What’s wrong with HSBC and Barclays?

Barclays and HSBC are amongst the largest banks in the UK. Yet, both companies have been repeatedly criticised over ethical issues and face ongoing campaigns.

HSBC

HSBC is the fourth largest banking group in the UK. Below we run down just a few of the recent criticisms levelled against the company.

Biggest gender pay gap for UK banks

Women at HSBC earn on average just 52p for every £1 paid to male colleagues, according to the company’s 2020 gender pay gap report. HSBC has the worst gender pay gap among UK banks. The bank says that the gap has been driven by the fact that fewer women are in better-paid leadership roles.
 

Support for China’s oppression of Hong Kong

HSBC has publicly backed China’s anti-democratic legislation in Hong Kong. The company’s top executive in Asia signed a petition in support of a new National Security Bill in June, with the company sharing a photo on social media.

The new law means that any person seen as ‘undermining national unification’ with China faces up to a lifetime in prison.

The law – which has been widely condemned – seeks to quash pro-Independence protests seen in Hong Kong over the last year. At least 24 people had been arrested under the legislation at the time of writing, including four students between the ages of 15 and 21 and pro-democracy media mogul Jimmy Lai.

Hundreds more have been arrested under other legislation at protests against its introduction. The law is part of a wider crackdown on political opposition, as part of which 12 pro-democracy candidates have been disqualified from the upcoming election.

Financing Israeli appartheid

HSBC has been criticised for its financing of companies that sell arms and military equipment to Israel that have been used in the oppression of Palestinians. In July 2017, War on Want released a report which found that HSBC had provided £19.3 billion in loans to and held £832 million in shares for companies supplying Israel with arms.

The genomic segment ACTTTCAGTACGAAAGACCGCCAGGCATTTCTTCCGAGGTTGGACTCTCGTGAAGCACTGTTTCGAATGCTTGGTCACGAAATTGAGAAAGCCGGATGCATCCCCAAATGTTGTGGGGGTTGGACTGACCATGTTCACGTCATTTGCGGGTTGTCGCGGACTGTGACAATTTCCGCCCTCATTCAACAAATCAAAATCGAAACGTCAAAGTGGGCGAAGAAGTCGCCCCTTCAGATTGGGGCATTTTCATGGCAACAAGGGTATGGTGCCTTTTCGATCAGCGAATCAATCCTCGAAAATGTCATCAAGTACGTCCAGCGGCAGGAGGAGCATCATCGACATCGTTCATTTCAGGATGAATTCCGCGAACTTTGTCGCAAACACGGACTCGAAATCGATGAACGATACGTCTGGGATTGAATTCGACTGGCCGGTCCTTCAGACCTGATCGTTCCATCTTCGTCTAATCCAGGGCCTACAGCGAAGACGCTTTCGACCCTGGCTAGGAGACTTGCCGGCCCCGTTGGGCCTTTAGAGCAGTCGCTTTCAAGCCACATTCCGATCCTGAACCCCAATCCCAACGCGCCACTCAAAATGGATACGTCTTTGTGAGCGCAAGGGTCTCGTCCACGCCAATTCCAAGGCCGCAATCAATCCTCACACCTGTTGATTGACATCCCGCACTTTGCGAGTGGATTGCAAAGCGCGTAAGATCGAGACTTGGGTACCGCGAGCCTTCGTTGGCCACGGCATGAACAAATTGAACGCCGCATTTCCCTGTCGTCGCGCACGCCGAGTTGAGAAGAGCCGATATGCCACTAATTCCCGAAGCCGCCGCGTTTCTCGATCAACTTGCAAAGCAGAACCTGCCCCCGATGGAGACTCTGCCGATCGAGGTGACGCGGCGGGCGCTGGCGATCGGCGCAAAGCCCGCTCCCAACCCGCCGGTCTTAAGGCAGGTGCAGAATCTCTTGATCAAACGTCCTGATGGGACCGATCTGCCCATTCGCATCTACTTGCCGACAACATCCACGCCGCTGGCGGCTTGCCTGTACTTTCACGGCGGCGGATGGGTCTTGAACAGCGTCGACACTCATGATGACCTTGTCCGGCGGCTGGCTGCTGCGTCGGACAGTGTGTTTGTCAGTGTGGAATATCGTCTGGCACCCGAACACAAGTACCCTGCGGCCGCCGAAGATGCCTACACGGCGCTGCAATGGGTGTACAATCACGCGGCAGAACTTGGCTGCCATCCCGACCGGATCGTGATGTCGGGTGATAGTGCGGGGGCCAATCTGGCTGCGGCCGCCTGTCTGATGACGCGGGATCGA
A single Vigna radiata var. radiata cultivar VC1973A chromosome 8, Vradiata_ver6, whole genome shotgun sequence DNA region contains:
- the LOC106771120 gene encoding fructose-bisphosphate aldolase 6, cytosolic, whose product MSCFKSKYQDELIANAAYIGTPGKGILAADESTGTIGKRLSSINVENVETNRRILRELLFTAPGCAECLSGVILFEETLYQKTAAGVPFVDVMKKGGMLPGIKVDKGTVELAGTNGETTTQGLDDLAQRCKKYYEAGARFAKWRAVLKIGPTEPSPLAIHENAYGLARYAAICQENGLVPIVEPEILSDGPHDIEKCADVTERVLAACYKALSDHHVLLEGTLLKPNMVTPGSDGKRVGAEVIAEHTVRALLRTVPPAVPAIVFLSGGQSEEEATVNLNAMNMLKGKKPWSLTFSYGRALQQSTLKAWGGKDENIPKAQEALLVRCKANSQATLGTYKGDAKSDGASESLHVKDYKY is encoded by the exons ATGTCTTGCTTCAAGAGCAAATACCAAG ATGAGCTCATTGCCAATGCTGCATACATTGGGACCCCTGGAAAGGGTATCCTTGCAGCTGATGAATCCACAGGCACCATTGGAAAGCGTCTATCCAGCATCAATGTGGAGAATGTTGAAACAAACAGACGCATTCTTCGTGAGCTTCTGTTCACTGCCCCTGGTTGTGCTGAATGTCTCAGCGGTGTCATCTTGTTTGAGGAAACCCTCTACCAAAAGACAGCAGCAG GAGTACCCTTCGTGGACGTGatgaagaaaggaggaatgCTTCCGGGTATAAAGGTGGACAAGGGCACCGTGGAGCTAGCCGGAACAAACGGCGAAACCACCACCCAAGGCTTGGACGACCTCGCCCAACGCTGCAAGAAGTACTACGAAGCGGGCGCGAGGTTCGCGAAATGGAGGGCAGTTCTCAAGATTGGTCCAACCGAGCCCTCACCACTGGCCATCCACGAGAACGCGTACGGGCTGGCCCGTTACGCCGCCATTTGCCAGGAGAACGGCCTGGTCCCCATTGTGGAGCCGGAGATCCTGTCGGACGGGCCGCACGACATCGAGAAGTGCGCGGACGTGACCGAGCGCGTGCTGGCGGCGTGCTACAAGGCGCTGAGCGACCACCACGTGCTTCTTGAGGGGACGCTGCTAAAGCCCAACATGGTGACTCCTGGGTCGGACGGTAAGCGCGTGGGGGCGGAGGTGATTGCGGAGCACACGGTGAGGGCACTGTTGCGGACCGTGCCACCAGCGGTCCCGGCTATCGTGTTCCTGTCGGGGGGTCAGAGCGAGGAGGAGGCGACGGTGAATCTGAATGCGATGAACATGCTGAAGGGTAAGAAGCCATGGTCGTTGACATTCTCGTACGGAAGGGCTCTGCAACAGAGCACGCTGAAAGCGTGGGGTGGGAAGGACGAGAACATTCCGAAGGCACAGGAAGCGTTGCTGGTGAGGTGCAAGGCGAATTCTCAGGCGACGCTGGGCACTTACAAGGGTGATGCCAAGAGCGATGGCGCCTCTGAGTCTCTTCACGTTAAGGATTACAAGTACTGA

In 2018, HSBC divested from Elbit Systems, Israel’s largest military company and supplier of drones to the Israeli state. However, as of 2020, the company continued to hold shares in Caterpillar, Boeing, Lockheed Martin and Raytheon – all of which were linked by War on Want to the oppression of Palestine.

Enabling Amazon oil extraction

In March 2020, Amazon Watch published a report that identified five financial institutions that provided financial services to oil companies to enable regional expansion of Amazon crude oil operations. HSBC and Citigroup were amongst these. HSBC’s total contribution to Amazon crude oil extraction was said to be over $1.2billion from 2017-19.

The report says,

“Decades of oil extraction in the western Amazon have left irrefutable evidence of devastation to indigenous peoples and local ecosystems – destruction that will continue to worsen as long as drilling for Amazon crude oil is allowed to continue.”

In 2019, Amazon Watch also linked HSBC to cattle ranching and soy companies with links to illegal deforestation, to the sum of $781million.

Banking on fossil fuel expansion

HSBC has provided over $87billion to fossil fuel companies since 2016, according to the 2020 Banking on Climate Change Report, making it the tenth largest banker of fossil fuels globally since the Paris Agreement.

The figure includes $33billion to 100 key oil, gas and coal companies expanding fossil fuels, as well as funding for some of the most damaging fossil fuels such as tar sands and coal.

In 2018, the company launched a policy prohibiting the financing of new coal plants. However, it left significant loopholes. Although it will no longer lend to companies building new coal plants, the policy does not address “the myriad other financial pathways through which it can support the coal industry” according to Jack Bertous from campaign group Market Forces.